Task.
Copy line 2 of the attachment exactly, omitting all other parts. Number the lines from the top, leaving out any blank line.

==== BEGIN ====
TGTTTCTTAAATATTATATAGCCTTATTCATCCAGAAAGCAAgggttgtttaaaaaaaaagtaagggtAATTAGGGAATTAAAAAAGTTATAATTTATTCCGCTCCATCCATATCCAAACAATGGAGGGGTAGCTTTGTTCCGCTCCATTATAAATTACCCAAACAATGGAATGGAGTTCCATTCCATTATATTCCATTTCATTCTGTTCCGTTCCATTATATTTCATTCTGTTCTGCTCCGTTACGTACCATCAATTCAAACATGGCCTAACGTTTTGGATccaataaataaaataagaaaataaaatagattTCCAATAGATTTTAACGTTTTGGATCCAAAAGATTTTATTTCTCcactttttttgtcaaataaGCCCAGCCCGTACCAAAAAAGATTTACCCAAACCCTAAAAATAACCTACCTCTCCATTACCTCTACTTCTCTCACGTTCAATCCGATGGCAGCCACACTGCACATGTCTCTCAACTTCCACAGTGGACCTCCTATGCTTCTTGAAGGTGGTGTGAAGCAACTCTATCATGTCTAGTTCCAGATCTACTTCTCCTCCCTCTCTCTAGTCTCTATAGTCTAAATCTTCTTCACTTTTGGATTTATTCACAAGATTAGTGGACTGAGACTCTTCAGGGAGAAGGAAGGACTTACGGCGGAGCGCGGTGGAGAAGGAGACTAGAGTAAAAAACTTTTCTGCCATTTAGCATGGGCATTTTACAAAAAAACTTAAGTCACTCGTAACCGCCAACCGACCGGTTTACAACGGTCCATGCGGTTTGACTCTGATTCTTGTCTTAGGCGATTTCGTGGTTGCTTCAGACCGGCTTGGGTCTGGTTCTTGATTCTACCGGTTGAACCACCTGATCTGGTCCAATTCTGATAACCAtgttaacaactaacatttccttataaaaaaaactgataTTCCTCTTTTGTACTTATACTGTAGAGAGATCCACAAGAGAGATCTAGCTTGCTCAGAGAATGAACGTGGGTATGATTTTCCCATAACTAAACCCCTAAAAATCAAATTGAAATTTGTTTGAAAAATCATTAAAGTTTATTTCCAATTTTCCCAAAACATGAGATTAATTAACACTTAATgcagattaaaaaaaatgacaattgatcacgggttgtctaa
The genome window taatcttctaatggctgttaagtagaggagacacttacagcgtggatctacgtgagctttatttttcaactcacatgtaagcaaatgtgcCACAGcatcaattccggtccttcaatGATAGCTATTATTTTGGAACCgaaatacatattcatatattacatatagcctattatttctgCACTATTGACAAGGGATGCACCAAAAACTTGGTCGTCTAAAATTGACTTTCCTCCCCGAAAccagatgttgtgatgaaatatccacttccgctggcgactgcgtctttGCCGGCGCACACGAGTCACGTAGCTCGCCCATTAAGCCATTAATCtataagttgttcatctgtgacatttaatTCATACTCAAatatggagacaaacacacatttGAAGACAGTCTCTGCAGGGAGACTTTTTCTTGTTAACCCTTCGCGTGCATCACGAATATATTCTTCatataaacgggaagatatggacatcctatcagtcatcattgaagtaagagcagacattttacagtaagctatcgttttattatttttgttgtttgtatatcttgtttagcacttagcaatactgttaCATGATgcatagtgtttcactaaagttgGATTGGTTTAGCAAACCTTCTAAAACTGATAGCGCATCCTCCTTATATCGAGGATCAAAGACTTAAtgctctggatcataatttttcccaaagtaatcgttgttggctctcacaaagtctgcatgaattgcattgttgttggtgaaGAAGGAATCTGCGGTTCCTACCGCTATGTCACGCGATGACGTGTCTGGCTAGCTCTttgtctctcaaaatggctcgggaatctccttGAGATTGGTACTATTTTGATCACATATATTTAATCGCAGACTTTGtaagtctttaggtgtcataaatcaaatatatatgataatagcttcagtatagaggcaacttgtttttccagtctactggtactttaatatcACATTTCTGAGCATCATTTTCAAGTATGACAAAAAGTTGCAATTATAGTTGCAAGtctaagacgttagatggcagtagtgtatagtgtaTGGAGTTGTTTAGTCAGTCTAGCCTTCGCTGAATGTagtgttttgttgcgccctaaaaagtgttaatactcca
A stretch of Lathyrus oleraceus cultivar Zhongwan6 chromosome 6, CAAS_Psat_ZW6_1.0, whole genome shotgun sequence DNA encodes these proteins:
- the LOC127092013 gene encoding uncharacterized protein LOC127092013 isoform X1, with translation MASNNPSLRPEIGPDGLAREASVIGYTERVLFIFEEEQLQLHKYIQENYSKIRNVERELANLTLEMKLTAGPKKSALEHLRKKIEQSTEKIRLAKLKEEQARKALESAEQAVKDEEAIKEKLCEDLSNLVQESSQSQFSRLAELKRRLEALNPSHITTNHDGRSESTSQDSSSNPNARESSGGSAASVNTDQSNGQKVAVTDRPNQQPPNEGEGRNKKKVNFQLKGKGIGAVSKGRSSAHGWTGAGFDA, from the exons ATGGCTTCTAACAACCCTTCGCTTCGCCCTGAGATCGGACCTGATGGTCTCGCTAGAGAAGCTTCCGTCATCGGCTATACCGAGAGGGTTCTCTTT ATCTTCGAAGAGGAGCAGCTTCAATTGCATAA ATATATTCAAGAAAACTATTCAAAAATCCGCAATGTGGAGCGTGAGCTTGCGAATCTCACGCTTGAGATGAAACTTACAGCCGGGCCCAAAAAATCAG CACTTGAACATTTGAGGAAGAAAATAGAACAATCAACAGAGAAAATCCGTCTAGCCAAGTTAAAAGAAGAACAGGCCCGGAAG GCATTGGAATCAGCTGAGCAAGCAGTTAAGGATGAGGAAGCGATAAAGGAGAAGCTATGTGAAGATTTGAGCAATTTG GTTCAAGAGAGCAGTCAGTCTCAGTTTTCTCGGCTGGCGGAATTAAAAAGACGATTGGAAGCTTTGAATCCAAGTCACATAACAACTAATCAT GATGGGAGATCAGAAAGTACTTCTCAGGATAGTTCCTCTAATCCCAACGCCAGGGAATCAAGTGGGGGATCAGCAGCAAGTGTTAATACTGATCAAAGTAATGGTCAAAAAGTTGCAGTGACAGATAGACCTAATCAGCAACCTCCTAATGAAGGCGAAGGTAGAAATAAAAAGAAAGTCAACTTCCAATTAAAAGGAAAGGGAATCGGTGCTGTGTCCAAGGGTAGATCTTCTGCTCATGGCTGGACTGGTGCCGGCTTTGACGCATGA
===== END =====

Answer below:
The genome window taatcttctaatggctgttaagtagaggagacacttacagcgtggatctacgtgagctttatttttcaactcacatgtaagcaaatgtgcCACAGcatcaattccggtccttcaatGATAGCTATTATTTTGGAACCgaaatacatattcatatattacatatagcctattatttctgCACTATTGACAAGGGATGCACCAAAAACTTGGTCGTCTAAAATTGACTTTCCTCCCCGAAAccagatgttgtgatgaaatatccacttccgctggcgactgcgtctttGCCGGCGCACACGAGTCACGTAGCTCGCCCATTAAGCCATTAATCtataagttgttcatctgtgacatttaatTCATACTCAAatatggagacaaacacacatttGAAGACAGTCTCTGCAGGGAGACTTTTTCTTGTTAACCCTTCGCGTGCATCACGAATATATTCTTCatataaacgggaagatatggacatcctatcagtcatcattgaagtaagagcagacattttacagtaagctatcgttttattatttttgttgtttgtatatcttgtttagcacttagcaatactgttaCATGATgcatagtgtttcactaaagttgGATTGGTTTAGCAAACCTTCTAAAACTGATAGCGCATCCTCCTTATATCGAGGATCAAAGACTTAAtgctctggatcataatttttcccaaagtaatcgttgttggctctcacaaagtctgcatgaattgcattgttgttggtgaaGAAGGAATCTGCGGTTCCTACCGCTATGTCACGCGATGACGTGTCTGGCTAGCTCTttgtctctcaaaatggctcgggaatctccttGAGATTGGTACTATTTTGATCACATATATTTAATCGCAGACTTTGtaagtctttaggtgtcataaatcaaatatatatgataatagcttcagtatagaggcaacttgtttttccagtctactggtactttaatatcACATTTCTGAGCATCATTTTCAAGTATGACAAAAAGTTGCAATTATAGTTGCAAGtctaagacgttagatggcagtagtgtatagtgtaTGGAGTTGTTTAGTCAGTCTAGCCTTCGCTGAATGTagtgttttgttgcgccctaaaaagtgttaatactcca